#2Jiajiri Program Is Helping Youth Create Their Own Jobs

1

KCB Foundation kicked off the 2017 #2Jiajiri program last week in a effort to decrease unemployment among the youth.

Unemployment among the youth has been a constant threat to the country’s development. With over 800,000 young people being rolled out into the job sector every year where in 2014 the number of new jobs in the formal sector seeing a decline of up to 106,400 in 2014, drastic measures need to be put in place to curb the menace.

In spite of this, there lies a huge amount of potential among the youth, potential that needs to be carefully tapped into in order for us to see exponential growth. This includes giving the youth a much needed hands-on training approach to grow their technical skills that are critical in establishing a firm foundation for them either in self-employment or in employment positions.

In spite of this, there lies a huge amount of potential among the youth, potential that needs to be carefully tapped into in order for us to see exponential growth. This includes giving the youth a much needed hands-on training approach to grow their technical skills that are critical in establishing a firm foundation for them either in self-employment or in employment positions.

#2Jiajiri, a flagship youth empowerment program that was rolled out by the KCB Foundation last year, has been specifically designed to build a cadre of skilled youth that will not rely on seeking employment but will develop their own business ideas that will eventually lead in them creating fruitful business ventures and creating employment for others. This is done by:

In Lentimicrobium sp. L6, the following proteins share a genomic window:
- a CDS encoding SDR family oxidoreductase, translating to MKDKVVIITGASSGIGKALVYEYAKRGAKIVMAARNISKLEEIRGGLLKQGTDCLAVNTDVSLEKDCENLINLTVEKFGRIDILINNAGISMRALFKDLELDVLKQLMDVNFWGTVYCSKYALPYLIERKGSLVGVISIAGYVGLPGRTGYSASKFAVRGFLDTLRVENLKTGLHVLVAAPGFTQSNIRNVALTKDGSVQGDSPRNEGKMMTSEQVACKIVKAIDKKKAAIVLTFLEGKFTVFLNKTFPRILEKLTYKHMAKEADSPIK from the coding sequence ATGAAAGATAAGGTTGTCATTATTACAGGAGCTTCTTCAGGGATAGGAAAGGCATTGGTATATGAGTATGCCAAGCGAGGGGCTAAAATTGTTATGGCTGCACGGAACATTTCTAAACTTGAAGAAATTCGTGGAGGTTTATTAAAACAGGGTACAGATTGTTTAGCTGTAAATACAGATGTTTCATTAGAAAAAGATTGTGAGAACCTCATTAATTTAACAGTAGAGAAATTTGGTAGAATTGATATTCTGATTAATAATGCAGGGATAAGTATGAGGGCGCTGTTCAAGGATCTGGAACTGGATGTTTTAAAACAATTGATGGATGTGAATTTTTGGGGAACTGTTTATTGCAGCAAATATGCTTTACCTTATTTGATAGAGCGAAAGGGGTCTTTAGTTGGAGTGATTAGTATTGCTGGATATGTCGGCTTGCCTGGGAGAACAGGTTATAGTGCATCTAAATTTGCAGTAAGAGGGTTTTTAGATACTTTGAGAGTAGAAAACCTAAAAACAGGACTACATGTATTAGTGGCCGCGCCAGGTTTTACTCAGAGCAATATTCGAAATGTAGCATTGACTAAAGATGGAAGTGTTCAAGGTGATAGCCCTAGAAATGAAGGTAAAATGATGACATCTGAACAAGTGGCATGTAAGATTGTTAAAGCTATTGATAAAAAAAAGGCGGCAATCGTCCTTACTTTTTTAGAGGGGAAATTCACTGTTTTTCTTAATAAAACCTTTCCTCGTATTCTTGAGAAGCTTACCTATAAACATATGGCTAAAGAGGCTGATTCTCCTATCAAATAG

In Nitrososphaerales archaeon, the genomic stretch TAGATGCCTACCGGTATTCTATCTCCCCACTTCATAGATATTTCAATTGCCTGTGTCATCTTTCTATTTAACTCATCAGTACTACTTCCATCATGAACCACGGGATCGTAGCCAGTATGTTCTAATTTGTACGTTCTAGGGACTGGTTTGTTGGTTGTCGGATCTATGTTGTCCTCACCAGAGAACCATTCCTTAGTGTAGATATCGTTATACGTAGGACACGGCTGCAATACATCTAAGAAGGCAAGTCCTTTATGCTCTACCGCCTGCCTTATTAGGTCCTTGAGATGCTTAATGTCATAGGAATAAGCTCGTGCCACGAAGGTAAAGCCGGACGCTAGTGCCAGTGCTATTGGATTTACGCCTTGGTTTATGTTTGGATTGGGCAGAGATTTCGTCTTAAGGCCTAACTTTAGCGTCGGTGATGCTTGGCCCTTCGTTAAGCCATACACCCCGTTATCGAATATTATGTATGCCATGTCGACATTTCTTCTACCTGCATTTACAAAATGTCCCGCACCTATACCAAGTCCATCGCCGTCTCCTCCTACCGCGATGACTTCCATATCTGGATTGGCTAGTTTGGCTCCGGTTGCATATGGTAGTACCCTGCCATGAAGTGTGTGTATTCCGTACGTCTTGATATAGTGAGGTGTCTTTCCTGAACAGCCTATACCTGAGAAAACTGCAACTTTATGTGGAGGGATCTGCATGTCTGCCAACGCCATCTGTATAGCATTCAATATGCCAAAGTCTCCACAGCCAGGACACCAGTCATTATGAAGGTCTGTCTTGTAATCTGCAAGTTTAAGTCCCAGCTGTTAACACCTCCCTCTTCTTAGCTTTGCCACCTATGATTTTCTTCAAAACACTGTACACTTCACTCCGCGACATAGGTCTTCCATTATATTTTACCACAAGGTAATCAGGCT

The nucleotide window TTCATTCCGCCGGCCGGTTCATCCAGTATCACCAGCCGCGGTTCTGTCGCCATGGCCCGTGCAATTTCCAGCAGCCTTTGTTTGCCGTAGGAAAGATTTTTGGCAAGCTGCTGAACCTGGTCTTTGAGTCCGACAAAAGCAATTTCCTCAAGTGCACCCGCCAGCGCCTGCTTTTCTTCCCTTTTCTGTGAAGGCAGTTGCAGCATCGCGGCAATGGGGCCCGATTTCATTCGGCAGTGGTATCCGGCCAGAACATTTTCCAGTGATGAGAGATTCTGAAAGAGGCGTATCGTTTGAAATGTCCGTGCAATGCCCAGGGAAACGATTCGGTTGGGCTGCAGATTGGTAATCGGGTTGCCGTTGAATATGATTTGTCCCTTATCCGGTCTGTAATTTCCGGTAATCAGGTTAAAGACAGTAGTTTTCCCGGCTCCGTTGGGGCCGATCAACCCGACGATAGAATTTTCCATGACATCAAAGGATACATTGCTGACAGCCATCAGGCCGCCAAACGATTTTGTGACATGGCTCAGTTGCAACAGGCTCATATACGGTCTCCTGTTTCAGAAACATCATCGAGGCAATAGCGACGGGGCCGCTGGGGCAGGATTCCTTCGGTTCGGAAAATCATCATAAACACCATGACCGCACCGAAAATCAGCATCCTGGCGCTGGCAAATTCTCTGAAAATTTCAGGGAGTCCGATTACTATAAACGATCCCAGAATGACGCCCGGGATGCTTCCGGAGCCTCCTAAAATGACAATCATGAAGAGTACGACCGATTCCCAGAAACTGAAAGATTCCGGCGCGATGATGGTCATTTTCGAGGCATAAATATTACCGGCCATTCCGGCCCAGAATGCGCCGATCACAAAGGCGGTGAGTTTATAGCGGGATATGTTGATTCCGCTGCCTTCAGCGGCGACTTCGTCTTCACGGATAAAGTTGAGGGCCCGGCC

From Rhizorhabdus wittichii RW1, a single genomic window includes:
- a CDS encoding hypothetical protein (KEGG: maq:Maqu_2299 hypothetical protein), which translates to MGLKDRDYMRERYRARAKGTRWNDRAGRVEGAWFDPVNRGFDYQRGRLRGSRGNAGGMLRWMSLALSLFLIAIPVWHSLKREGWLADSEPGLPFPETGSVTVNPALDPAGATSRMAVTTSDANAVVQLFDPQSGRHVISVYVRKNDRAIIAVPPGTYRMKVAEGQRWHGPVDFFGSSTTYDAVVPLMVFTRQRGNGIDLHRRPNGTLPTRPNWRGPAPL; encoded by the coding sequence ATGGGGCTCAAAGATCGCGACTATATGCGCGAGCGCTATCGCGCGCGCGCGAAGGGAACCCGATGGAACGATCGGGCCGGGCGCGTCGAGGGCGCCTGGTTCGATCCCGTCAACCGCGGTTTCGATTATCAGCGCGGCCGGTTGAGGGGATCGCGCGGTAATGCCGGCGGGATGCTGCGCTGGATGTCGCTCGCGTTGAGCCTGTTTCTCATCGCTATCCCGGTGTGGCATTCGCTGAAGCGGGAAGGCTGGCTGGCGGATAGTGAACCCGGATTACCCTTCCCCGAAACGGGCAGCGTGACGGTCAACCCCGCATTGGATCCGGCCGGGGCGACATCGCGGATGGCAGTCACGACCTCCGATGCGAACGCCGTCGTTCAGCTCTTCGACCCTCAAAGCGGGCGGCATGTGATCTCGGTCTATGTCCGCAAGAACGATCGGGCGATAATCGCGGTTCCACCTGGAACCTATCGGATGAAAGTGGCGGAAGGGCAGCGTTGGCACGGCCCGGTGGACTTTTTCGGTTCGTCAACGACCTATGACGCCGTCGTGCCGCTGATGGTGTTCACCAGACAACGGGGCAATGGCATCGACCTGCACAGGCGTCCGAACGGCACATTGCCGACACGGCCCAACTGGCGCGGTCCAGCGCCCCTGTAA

#2Jiajiri, a flagship youth empowerment program that was rolled out by the KCB Foundation last year, has been specifically designed to build a cadre of skilled youth that will not rely on seeking employment but will develop their own business ideas that will eventually lead in them creating fruitful business ventures and creating employment for others. This is done by:

• Giving the applicants the technical and vocational training needed to produce feasible & competitive goods and services.
• Giving them access to financial services including startup capital.
• Providing the applicants with enterprise management support through business development and advisory services
• Linking the beneficiaries to customers and suppliers in the market to ensure the sustainability of these newly established businesses.

Speaking to Japtheth Njau, a business development consultant from KCB and one of the team leaders of the #2iajiri program, he describes it as one that has the potential to change the face of employment in Kenya. One of the biggest hurdles faced among entrepreneurs when they set up their businesses is the lack of all-round support; be it in registering a business, getting the right papers, setting up an office etc., no one entrepreneur can do all at once, thus there is a big number of young people with great ideas and visions for their businesses but they get frustrated of doing everything at once along the way.